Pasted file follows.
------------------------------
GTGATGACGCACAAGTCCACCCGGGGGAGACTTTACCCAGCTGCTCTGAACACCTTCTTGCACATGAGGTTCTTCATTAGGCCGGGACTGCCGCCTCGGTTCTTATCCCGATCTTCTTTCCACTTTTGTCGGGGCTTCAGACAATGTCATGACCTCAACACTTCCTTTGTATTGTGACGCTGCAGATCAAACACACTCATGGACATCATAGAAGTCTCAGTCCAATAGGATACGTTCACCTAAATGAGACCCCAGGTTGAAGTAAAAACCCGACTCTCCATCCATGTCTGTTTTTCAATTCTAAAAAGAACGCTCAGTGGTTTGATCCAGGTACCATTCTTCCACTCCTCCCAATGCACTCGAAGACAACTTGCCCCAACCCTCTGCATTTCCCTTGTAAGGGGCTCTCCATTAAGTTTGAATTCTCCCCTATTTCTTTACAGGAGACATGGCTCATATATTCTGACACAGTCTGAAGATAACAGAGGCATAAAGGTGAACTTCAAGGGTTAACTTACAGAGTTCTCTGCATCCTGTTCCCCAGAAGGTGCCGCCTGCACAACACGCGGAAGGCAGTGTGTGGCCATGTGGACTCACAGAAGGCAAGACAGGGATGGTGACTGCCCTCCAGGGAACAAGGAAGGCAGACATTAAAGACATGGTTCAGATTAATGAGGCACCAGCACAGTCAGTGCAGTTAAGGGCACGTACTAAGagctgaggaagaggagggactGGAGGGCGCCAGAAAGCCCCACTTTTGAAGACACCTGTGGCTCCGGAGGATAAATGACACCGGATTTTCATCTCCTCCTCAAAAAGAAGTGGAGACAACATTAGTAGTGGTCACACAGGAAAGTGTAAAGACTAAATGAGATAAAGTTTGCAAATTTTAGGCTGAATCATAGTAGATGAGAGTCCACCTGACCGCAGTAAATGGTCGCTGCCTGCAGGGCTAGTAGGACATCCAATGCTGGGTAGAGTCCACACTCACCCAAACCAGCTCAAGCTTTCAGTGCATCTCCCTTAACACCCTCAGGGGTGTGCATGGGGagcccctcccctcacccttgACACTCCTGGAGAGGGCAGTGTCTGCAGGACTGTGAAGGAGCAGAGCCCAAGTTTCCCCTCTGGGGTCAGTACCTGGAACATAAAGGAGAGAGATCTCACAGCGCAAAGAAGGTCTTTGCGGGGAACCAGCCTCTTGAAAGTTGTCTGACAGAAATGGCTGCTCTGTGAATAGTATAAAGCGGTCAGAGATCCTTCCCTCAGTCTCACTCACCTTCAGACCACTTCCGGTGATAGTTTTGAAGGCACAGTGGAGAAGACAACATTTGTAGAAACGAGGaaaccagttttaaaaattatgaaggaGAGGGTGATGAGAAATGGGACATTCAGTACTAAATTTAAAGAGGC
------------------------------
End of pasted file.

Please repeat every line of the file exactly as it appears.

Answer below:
GTGATGACGCACAAGTCCACCCGGGGGAGACTTTACCCAGCTGCTCTGAACACCTTCTTGCACATGAGGTTCTTCATTAGGCCGGGACTGCCGCCTCGGTTCTTATCCCGATCTTCTTTCCACTTTTGTCGGGGCTTCAGACAATGTCATGACCTCAACACTTCCTTTGTATTGTGACGCTGCAGATCAAACACACTCATGGACATCATAGAAGTCTCAGTCCAATAGGATACGTTCACCTAAATGAGACCCCAGGTTGAAGTAAAAACCCGACTCTCCATCCATGTCTGTTTTTCAATTCTAAAAAGAACGCTCAGTGGTTTGATCCAGGTACCATTCTTCCACTCCTCCCAATGCACTCGAAGACAACTTGCCCCAACCCTCTGCATTTCCCTTGTAAGGGGCTCTCCATTAAGTTTGAATTCTCCCCTATTTCTTTACAGGAGACATGGCTCATATATTCTGACACAGTCTGAAGATAACAGAGGCATAAAGGTGAACTTCAAGGGTTAACTTACAGAGTTCTCTGCATCCTGTTCCCCAGAAGGTGCCGCCTGCACAACACGCGGAAGGCAGTGTGTGGCCATGTGGACTCACAGAAGGCAAGACAGGGATGGTGACTGCCCTCCAGGGAACAAGGAAGGCAGACATTAAAGACATGGTTCAGATTAATGAGGCACCAGCACAGTCAGTGCAGTTAAGGGCACGTACTAAGagctgaggaagaggagggactGGAGGGCGCCAGAAAGCCCCACTTTTGAAGACACCTGTGGCTCCGGAGGATAAATGACACCGGATTTTCATCTCCTCCTCAAAAAGAAGTGGAGACAACATTAGTAGTGGTCACACAGGAAAGTGTAAAGACTAAATGAGATAAAGTTTGCAAATTTTAGGCTGAATCATAGTAGATGAGAGTCCACCTGACCGCAGTAAATGGTCGCTGCCTGCAGGGCTAGTAGGACATCCAATGCTGGGTAGAGTCCACACTCACCCAAACCAGCTCAAGCTTTCAGTGCATCTCCCTTAACACCCTCAGGGGTGTGCATGGGGagcccctcccctcacccttgACACTCCTGGAGAGGGCAGTGTCTGCAGGACTGTGAAGGAGCAGAGCCCAAGTTTCCCCTCTGGGGTCAGTACCTGGAACATAAAGGAGAGAGATCTCACAGCGCAAAGAAGGTCTTTGCGGGGAACCAGCCTCTTGAAAGTTGTCTGACAGAAATGGCTGCTCTGTGAATAGTATAAAGCGGTCAGAGATCCTTCCCTCAGTCTCACTCACCTTCAGACCACTTCCGGTGATAGTTTTGAAGGCACAGTGGAGAAGACAACATTTGTAGAAACGAGGaaaccagttttaaaaattatgaaggaGAGGGTGATGAGAAATGGGACATTCAGTACTAAATTTAAAGAGGC